Research Fellows Directory
Professor Francoise Tisseur
University of Manchester
The numerical solution of algebraic eigenvalue problems, both linear and nonlinear, is a key technology underpinning many areas of computational science and engineering, including acoustics, aeronautics, control theory and nanotechnology. The eigenvalues represent key physical quantities, such as vibrational frequencies in structural engineering problems. In all these areas, the need for fast and numerically reliable solution of eigenvalue problems arises. The problems can be large, so that time to solution can be unacceptably long, and they can be very ill conditioned, making it difficult to obtain accurate solutions. Both aspects are exacerbated by the trend to towards extreme designs, such as in high speed trains and "superjumbo" jets. I am interested in fundamental mathematical and computational challenges driven by this diverse range of applications.
One strand of my research is to provide new theory, algorithms and software that will allow solution of problems that could not previously be solved reliably, or for which there is no library software available. For general nonlinear eigenvalue problems, I believe that this can be achieved with a new technique based on a dynamic approximation of the nonlinear part by a linear eigenproblem. Making it work reliably will involve a theoretical analysis of the approximation process. I also intend to provide faster and more meaningful solution of problems for which available techniques do not fully respect the problem structure (such as different kinds of symmetry).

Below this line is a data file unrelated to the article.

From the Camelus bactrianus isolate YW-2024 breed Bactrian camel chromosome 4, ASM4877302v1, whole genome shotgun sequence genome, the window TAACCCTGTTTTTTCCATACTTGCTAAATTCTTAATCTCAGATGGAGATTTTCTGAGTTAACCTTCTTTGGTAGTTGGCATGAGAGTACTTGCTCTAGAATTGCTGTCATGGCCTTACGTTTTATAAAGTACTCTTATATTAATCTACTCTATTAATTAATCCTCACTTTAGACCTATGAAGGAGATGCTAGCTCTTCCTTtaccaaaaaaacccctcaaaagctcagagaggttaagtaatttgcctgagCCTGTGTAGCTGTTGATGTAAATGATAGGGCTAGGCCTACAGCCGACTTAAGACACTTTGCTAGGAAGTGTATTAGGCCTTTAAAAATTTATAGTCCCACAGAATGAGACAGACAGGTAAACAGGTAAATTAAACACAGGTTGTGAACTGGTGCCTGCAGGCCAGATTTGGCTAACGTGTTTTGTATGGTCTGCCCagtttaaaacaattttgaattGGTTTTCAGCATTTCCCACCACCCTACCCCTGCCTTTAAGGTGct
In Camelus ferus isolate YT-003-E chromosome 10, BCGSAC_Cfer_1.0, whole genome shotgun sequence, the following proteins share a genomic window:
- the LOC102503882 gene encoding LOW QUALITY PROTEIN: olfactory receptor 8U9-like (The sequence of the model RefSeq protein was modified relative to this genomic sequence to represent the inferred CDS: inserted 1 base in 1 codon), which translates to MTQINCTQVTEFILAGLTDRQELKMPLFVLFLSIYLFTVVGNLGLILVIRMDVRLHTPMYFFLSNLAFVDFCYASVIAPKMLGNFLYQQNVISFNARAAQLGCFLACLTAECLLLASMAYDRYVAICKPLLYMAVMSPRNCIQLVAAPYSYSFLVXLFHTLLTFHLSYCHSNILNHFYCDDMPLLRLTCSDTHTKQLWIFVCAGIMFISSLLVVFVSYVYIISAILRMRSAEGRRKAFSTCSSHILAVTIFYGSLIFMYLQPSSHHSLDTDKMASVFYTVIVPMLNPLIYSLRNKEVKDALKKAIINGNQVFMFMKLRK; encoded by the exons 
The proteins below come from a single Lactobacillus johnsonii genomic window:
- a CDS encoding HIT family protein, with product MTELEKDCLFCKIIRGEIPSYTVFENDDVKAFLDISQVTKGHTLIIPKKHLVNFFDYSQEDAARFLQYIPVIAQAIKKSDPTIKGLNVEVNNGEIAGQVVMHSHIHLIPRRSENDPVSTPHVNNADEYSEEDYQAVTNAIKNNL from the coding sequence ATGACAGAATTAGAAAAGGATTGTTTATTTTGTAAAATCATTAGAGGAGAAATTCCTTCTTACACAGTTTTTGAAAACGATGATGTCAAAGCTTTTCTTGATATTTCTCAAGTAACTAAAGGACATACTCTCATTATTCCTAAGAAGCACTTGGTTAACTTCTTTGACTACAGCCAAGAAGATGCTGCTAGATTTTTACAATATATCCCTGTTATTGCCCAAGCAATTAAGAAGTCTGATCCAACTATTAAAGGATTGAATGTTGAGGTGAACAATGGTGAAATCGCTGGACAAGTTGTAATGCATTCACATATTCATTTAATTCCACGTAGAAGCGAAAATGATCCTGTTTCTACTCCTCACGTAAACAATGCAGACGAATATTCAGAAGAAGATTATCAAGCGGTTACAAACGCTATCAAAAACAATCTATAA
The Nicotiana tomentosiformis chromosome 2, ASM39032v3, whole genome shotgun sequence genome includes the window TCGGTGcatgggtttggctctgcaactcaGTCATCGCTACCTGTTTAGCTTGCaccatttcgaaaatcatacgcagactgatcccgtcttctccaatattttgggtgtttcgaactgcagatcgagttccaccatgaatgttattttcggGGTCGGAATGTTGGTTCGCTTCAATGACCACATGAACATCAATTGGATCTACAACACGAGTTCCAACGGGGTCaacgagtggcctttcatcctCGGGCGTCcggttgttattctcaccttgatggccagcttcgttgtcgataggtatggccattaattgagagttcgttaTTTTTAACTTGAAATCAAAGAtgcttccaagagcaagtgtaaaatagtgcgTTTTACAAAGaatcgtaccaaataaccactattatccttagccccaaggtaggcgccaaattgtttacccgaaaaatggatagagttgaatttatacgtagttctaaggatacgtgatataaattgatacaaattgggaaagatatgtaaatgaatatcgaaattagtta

The second aspect of my work deals with the applications of tropical algebra to numerical linear algebra. The tropical (or max-plus) algebra consists of the set of real numbers, along with negative infinity, equipped with two binary operations, maximization and addition. Tropical methods have demonstrated applications in a wide range of fields including analysis of discrete event systems, control theory, combinatorial optimization and scheduling, and algebraic geometry. There is strong evidence that tropical algebra can also be useful to numerical linear algebra, in particular for matrix problems with large variation in the data and which are difficult to solve accurately. For such problems, tropical solutions tend to be good approximations to solutions in the classical algebra and they can be much cheaper to compute. My plan is to use tropical approximation of eigenvalues in the development of numerically stable nonlinear eigensolvers and preconditioners for highly nonsymmetric large sparse matrices.